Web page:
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Spotting a Serious Buyer: What to Watch Out For

Selling a home can be an exciting but complicated process, whether you’re the seller or the agent. When you get an offer, it’s easy to get carried away and think, “This is it!” Unfortunately, not everyone who puts an offer on the table is truly serious about buying. Some may just be testing the waters, while others may get cold feet as closing draws near. There are also those who are “perennial shoppers” – they like looking around for options but know deep down they’re not really ready to make the big move.

How do you know if you have a serious buyer? Here are the signs to watch for:

  1. Are they working with a Realtor?

    A buyer who goes home shopping without a Realtor may not be serious about closing a sale. A study conducted by the National Association of Realtors (NAR) showed that around 87% of buyers had help from an agent or broker in purchasing a home, so going solo is not a good sign. Someone who avoids the commitment that comes with engaging with a professional might not be motivated to start the buying process.

    Since it’s often the seller who pays the agent’s commission, the buyer gets the agent’s services for free. A buyer will not pass up on the chance to get free assistance from an expert if they’re truly serious about finding and purchasing a home.

    Are they working with a Realtor?

  2. How long have they been house hunting?

    A buyer who has just started searching for a home may not be ready to make an offer. The home buying process typically involves looking at several houses before making the final selection. On average, it takes a buyer about three months to decide whether to buy a home or to even look at one in person.

    Some buyers may volunteer upfront that they’ve just started their home search and still plan to look at more options. With others, however, you may need to do some digging to get at this information.

    Engage buyers in a conversation about how long they’ve been house hunting, how many properties they’ve seen, and if they’ve made offers for other homes. Someone who has been shopping long enough and comes back to you after an open house or viewing is more likely to put an offer.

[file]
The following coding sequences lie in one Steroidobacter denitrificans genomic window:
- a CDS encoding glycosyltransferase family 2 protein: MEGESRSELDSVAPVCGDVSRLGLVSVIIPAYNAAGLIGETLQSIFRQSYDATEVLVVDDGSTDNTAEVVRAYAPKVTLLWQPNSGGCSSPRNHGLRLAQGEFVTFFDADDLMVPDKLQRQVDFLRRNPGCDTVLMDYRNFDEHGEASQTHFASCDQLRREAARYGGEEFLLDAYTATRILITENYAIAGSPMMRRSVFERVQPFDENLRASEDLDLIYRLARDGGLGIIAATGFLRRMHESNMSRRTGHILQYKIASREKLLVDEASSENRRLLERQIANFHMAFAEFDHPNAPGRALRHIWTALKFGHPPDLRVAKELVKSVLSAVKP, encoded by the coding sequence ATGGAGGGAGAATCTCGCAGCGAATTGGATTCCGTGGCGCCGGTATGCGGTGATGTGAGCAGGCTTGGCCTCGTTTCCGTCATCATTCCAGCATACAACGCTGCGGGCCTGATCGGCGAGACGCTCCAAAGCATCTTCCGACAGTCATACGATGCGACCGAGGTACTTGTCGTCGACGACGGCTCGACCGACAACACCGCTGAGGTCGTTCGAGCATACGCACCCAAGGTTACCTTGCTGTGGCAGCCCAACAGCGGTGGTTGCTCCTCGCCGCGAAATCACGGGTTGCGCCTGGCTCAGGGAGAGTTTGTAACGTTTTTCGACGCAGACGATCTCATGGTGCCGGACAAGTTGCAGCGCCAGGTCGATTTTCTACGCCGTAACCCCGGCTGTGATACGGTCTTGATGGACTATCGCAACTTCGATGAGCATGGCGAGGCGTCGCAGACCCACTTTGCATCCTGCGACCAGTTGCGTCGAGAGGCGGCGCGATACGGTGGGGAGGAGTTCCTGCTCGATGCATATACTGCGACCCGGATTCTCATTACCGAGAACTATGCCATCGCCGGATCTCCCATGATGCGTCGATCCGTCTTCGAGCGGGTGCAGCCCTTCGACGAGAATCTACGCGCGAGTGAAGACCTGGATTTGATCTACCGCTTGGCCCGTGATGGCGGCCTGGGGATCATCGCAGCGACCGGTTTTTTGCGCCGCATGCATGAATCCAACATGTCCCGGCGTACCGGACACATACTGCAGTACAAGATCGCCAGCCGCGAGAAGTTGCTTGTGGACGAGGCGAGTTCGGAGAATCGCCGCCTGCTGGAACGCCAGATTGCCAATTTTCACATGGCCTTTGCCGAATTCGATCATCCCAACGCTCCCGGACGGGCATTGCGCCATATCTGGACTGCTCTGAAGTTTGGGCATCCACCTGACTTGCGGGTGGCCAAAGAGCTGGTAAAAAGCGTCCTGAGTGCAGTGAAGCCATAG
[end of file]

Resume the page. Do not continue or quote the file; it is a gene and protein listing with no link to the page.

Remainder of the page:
How long have they been house hunting?

  3. Do they have financing in place?

    A good indication of a buyer’s serious intent is having mortgage pre-approval. This means the buyer has already sorted out their finances and are ready to finalize their mortgage. Pre-approval shows that a lender has found the buyer qualified for a home loan up to a certain amount. The buyer does not need to have their pre-approval letter in hand during showings or open houses, but has to attach this to their offer letter.

  4. Are they asking the right questions?

    A serious buyer will want to know all the details related to the ownership of the home, such as:

    • Maintenance issues
    • Heating and cooling systems
    • Foundation problems
    • Property taxes
    • Utilities
    • Other financial details like closing discounts or earnest money

    A buyer who talks about the house in a possessive manner is also likely to be seriously interested. For example, they might be thinking out loud about how to arrange the living room or the upgrades they’d want to make in the future. This means the buyer is visualizing themselves living in the house – and that’s a good sign.

    Are they asking the right questions?

  5. How do they behave at an open house?

    According to a NAR survey, only 50% of those who attend open houses go on to buy a home. Many serious buyers conduct their search online and ask their Realtors to arrange a private showing of the homes they like.

    If you’re a Realtor, you can give your client feedback about how a buyer behaves in an open house. A serious buyer will try to be on their best behavior. They know they are being observed and will want to make a good impression on you and the seller. They will show signs that they like the house and ask questions about it, the neighborhood, and other details. If they’re particularly critical or nitpicky, they’re probably not the right buyer for the property.

    How do they behave at an open house?

  6. Does their offer appear legitimate?

    You can tell a buyer is not serious when they make an extremely lowball offer. Despite this, it’s still best to respond with a counter-offer and keep the door open for possible negotiations. If the buyer continues to make unreasonably low offers, that’s the time to stop engaging with them.

    A serious buyer will make their best offer right from the start. Someone who truly wants a property will even include a few sweeteners to make their offer more attractive, such as:

    • More earnest money
    • Contingencies that will address the seller’s stress points, such as a quick closing, or a long closing to give the seller more time to move to their next home
    • A so-called “love letter,” expressing what the buyer loves about the home and why their offer should be considered over the others
    • A copy of their mortgage pre-approval
  7. Is the buyer eager to close?

    If the seller has accepted an offer and the buyer appears to be stalling the closing process, it’s likely they’re thinking of canceling or renegotiating the contract. One sign of a buyer balking out is when they’re too intent on looking for defects or problems in the property.

    As a real estate agent, you can help your clients identify the serious buyers and deal with the not-so-serious ones. It’s important to watch for signs that a buyer is simply wasting your and your client’s time, and at the same time, making sure you’re not closing the door to real opportunities.

If you want more home buying or selling tips, check our blog for similar resources, or get in touch with us at 1.800.979.5799.

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